Back in August, 2012 Donna wrote about Greta meeting a rabbit on one Sunday morning’s walk. Well, here’s the Rabbit’s side of the story.
“The rabbit was poised along a trail near the edge of a weed-and-briar patch, sitting motionless except for the hint of a flicker of his ears. He watched as the red dog three times his size approached. She had her nose to the ground, sniffing, eyes and ears alert for any movement.”
What a quandary, I was about 50 feet away and this scene was at eye-level, and what was worse the rabbit was sitting low in shade of the weeds and just barely visible. The dog was a bit better situated, but against a bright sky. What’s a photographer to do? Most every nature photos are candid with no way to get the best pose and lighting. Crank up the exposure for a descent exposure of the rabbit. Great! Now for the dog. There was no way to get an exposure of the dog without burning out the sky, so I dropped the exposure a bit and was satisfied with a silhouette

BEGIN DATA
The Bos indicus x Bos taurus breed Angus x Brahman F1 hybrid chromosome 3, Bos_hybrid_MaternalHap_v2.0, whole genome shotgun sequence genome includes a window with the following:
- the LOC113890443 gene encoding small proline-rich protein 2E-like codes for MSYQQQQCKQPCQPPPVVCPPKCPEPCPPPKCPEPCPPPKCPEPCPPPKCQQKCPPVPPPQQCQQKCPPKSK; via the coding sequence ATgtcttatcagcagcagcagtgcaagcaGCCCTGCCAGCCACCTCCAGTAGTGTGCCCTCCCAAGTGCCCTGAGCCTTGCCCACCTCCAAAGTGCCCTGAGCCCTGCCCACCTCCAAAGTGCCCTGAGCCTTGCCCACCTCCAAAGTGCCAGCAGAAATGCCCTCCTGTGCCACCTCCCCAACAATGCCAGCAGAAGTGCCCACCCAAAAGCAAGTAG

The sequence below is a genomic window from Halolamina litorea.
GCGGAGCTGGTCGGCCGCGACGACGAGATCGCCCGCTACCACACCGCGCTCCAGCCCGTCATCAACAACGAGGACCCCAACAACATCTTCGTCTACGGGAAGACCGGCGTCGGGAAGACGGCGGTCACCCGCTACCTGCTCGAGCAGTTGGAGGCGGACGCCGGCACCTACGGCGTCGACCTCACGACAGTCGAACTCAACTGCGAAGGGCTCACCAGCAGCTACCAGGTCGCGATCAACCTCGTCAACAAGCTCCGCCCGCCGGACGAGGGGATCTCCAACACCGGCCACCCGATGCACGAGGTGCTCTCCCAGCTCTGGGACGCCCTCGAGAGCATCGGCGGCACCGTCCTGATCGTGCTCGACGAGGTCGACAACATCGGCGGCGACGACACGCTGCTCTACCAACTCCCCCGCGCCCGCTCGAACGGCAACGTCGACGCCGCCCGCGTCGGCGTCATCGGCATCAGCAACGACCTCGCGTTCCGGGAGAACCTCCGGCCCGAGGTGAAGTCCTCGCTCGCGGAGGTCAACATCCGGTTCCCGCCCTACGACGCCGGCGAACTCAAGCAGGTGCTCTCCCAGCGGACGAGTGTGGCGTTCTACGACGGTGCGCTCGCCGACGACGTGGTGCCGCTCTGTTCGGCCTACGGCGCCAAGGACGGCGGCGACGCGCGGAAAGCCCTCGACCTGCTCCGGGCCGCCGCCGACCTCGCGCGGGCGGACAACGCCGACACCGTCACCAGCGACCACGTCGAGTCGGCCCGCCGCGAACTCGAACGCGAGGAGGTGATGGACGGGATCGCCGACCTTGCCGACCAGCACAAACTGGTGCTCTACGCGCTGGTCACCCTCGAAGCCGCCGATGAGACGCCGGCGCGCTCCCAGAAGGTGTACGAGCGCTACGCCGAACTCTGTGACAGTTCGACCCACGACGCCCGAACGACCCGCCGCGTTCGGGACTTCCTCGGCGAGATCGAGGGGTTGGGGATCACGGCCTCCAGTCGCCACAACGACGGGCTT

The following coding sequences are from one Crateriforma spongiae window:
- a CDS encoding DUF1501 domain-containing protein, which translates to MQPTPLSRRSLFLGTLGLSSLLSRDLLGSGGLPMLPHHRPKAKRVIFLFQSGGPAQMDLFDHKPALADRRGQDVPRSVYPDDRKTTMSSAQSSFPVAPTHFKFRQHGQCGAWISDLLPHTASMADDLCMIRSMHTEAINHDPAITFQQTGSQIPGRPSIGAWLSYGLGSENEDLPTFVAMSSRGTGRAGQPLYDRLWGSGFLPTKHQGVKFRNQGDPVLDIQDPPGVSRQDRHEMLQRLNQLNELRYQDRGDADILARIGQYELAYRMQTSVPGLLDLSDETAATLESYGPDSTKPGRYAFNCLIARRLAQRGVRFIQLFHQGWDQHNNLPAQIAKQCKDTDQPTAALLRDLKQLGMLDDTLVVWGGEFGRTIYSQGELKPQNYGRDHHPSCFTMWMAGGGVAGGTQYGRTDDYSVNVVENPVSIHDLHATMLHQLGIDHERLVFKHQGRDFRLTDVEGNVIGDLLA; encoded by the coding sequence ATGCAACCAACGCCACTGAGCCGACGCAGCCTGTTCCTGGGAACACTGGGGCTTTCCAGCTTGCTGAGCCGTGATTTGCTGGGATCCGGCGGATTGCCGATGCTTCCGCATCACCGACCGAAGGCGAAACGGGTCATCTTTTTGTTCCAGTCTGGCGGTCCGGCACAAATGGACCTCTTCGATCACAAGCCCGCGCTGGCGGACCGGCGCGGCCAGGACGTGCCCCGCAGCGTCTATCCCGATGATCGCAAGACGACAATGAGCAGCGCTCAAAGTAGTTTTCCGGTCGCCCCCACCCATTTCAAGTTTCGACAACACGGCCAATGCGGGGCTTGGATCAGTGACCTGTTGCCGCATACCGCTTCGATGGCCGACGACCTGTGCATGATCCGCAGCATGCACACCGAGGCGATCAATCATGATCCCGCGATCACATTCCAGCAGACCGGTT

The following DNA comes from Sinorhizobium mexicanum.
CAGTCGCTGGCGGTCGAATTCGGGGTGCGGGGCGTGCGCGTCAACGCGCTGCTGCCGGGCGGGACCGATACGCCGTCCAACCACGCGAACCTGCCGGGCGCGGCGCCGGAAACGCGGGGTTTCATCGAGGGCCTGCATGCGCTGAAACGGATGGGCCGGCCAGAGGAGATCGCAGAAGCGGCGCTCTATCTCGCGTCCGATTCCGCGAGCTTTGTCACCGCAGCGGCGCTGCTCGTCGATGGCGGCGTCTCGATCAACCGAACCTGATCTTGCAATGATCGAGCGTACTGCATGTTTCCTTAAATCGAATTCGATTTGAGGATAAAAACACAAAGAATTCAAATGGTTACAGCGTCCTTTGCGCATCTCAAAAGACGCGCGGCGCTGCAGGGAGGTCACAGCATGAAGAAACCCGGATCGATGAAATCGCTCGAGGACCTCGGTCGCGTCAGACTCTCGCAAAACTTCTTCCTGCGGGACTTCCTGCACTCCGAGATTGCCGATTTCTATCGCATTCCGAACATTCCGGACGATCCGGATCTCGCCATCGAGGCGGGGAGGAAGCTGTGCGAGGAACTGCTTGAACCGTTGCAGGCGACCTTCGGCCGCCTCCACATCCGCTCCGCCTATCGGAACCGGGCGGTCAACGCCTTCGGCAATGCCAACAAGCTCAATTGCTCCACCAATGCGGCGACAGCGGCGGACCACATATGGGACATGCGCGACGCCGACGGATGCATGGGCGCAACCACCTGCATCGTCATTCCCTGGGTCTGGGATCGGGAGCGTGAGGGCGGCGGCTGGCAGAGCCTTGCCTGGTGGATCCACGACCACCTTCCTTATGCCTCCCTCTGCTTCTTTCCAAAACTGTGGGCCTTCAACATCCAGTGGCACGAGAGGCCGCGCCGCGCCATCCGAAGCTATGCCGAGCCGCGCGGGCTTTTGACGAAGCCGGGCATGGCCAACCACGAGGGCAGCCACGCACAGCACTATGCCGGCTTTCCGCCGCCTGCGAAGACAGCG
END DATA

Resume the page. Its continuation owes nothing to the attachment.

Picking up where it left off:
Both shots turned out good, but I had to do quite a bit of cropping, especially on the rabbit’s photo. The lighting turned out great, light was coming through its ears turning them pink. Some may think that a setting without the grass and weeds almost hiding the creature would have been better, but I like the way the rabbit is in a more natural setting, almost camouflaged in the weeds.
The silhouette of the stalking dog could hardly turn out better. The bright sky backlighting the dog, a Nova Scotia Duck Tolling Retriever I know, would have made any hope of seeing color or texture of the fur impossible. But that’s what silhouettes are about.
What would I do different next time? Nothing! I could have changed to a longer lens, but by the time I had done that the ‘perfect’ photo would have vanished. Wildlife doesn’t wait and pose. It’s Wild! And two of the most difficult subjects to photograph are Dogs and Children. They both move at incredible speed and neither take directions.